Cody Whitehair Says He's Geared Up for Starting Camp at Center

Gene Chamberlain

New Chicago Bears offensive line coach Juan Castillo came about as close as possible to saying Cody Whitehair was the starting center when training camp begins.

Whitehair himself went one better.

In an appearance on Bears All-Access with Jeff Joniak, Jim Miller and Tom Thayer, Whitehair said he's looking forward to playing center at the start of this camp instead of where the Bears put him to start last season at guard.

"That's where I feel the most comfortable," Whitehair said on the team-generated radio program that airs on Thursdays. "Obviously I'm a team guy and I'll do whatever they ask me to do. If it happens to be where they need me to play a different position, whether that be July 28 when we come in the building or, you know, whenever that may be, you know I'm always down for it.

"But you know just being comfortable at that position and being played there for as long as I have in the NFL it's really exciting to be able to be there to start the season again."

The Bears started James Daniels at center and Whitehair at guard a season after Whitehair made the Pro Bowl as an alternate for the NFC at center. The line struggled and at midseason Whitehair returned to center.

Bears general manager Ryan Pace and coach Matt Nagy had been somewhat evasive through the offseason on pinpointing who would start here, but Castillo had said he thought Daniels could be a good guard. Daniels played guard after becoming a starter in 2018 and at Iowa had largely been a center but also played guard earlier in his career.

The Bears ran for 814 yards in the season's second half after Whitehair took over at center and Daniels moved back to guard. In the first half they ran for 644 yards with Whitehair at guard and Daniels at center.

Whitehair told Joniak, Thayer and Miller the ability to get the running game going was going to be critical.

"You want your offense to be able to count on that run and especially in obvious situations," Whitehair said. "You know, that's where an offensive lineman has really got to be, you know, at his best whether that be obvious pass or obvious run.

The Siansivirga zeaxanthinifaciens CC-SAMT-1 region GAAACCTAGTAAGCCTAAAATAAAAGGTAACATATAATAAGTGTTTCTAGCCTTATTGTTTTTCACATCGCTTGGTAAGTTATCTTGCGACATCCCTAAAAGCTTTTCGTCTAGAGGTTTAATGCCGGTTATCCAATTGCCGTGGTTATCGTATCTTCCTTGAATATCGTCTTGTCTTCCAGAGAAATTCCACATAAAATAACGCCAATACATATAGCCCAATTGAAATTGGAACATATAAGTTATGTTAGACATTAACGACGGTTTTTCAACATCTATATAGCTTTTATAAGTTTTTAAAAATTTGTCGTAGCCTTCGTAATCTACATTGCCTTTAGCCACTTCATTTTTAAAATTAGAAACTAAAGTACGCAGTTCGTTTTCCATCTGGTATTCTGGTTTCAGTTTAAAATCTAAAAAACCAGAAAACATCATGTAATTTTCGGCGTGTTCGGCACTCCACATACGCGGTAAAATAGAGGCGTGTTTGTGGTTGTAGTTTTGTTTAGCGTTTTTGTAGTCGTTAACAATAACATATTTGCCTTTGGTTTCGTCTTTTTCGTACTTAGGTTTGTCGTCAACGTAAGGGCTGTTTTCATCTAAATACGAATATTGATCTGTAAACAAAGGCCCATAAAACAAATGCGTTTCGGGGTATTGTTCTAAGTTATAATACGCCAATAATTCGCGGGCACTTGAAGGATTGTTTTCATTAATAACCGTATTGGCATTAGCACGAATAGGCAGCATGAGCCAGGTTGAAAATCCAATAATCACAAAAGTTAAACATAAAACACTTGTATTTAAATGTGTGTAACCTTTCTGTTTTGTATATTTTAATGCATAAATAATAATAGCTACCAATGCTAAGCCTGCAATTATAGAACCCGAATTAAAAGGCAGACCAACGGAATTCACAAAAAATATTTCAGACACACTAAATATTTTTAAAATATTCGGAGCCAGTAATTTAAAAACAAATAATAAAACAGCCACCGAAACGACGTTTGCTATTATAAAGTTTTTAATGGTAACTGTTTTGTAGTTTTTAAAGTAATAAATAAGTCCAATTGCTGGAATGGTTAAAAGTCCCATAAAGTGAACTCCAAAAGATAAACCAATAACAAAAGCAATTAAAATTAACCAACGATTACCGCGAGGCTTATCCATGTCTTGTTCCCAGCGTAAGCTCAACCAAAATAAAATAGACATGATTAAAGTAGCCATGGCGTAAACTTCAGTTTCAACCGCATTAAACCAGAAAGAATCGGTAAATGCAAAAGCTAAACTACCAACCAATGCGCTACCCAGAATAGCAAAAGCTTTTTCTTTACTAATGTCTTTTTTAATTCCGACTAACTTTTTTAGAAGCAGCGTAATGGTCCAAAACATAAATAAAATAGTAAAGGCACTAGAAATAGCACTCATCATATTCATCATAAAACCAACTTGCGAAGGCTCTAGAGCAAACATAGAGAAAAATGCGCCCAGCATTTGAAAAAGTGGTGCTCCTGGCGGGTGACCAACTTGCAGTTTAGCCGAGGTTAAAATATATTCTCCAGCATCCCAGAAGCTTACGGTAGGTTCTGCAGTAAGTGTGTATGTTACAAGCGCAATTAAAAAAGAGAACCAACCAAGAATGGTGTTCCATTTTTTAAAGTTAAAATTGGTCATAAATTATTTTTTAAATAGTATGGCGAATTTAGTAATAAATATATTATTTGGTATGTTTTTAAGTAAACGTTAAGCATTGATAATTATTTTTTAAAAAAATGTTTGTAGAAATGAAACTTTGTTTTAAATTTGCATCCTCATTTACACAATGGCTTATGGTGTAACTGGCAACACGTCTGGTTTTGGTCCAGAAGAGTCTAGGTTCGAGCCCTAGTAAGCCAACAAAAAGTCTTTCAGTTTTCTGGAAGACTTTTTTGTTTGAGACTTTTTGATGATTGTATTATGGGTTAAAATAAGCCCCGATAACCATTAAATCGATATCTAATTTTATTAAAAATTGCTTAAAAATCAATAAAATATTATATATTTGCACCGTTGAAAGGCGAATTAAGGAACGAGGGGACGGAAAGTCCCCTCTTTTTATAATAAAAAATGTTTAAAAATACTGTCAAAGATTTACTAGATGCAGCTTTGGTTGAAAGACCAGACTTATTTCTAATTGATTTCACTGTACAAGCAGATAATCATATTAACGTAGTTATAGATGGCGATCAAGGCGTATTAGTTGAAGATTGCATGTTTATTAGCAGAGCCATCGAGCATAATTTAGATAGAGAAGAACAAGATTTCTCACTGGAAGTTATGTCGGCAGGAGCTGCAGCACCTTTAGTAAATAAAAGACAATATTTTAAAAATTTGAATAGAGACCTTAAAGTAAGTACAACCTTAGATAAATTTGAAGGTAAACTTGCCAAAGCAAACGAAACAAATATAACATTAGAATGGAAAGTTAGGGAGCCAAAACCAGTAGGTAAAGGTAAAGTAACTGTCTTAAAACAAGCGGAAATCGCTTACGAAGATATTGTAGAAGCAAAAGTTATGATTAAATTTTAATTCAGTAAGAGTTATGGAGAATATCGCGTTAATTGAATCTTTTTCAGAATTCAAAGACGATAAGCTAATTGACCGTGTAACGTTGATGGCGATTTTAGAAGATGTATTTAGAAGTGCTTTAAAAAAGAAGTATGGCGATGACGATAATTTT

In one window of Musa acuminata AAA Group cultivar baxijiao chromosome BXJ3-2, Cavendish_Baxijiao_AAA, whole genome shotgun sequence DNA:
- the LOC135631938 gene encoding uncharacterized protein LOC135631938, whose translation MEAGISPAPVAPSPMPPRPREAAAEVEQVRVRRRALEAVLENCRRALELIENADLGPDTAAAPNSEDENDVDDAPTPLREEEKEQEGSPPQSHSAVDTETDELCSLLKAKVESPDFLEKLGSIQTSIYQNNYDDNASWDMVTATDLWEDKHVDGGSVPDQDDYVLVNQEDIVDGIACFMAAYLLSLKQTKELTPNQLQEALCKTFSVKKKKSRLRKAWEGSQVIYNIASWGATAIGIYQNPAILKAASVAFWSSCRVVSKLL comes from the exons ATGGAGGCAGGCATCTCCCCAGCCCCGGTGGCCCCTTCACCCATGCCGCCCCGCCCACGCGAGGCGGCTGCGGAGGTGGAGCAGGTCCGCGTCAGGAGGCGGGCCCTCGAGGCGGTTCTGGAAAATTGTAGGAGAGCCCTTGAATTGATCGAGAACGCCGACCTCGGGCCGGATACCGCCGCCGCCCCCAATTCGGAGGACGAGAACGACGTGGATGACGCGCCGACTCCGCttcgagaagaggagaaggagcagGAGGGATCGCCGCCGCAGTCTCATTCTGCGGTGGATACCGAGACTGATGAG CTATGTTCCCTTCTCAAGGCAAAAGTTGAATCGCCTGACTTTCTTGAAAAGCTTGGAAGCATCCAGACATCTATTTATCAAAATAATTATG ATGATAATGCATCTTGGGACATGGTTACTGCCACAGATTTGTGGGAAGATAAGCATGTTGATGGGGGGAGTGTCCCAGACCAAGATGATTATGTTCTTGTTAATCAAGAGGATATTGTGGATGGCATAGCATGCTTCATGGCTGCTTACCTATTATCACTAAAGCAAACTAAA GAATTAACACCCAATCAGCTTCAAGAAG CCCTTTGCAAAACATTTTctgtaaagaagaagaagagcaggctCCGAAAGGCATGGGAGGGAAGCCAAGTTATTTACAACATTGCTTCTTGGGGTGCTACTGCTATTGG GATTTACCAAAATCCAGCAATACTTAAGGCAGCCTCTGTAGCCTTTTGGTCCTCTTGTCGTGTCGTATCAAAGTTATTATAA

"So it's something we take pride in and in the run game everything starts up there up front and making sure we can get a hole open for those guys in the backfield because when we do that we're going to be dangerous."

Whitehair called the teaching of Juan Castillo completely different in relation to what the line has done in the past and thought they'd been taking to it well during the virtual install period in May and June.

"It was great," he told All-Access. "Juan did a great job as far as detailing things and making sure that we understand what he wants out of us, you know. So we felt it went really smooth."

Nevertheless, he acknowledged it will be difficult at first considering they haven't been on the field for offseason work.

"Yeah, it's going to take some time you know, but I don't think it will take us too long," Whitehair said. "You know, we're a pretty young bunch of guys. For the most part we've worked together, especially up front we've worked together for a couple of years."

The line is feeling a general sense of motivation based on how last season came down with an 8-8 record on the heels of a 12-4 campaign that included a division title.

"You definitely feel the anger and the sense of some unfinished business," Whitehair said. "But I guess the best way to sum up our virtual offseason would be motivated. I mean, we know how much we left out there. The season wasn't the way we wanted it to be in '19.

"So I would say the biggest thing is guys are motivated, guys are excited to get back to work and start the season."

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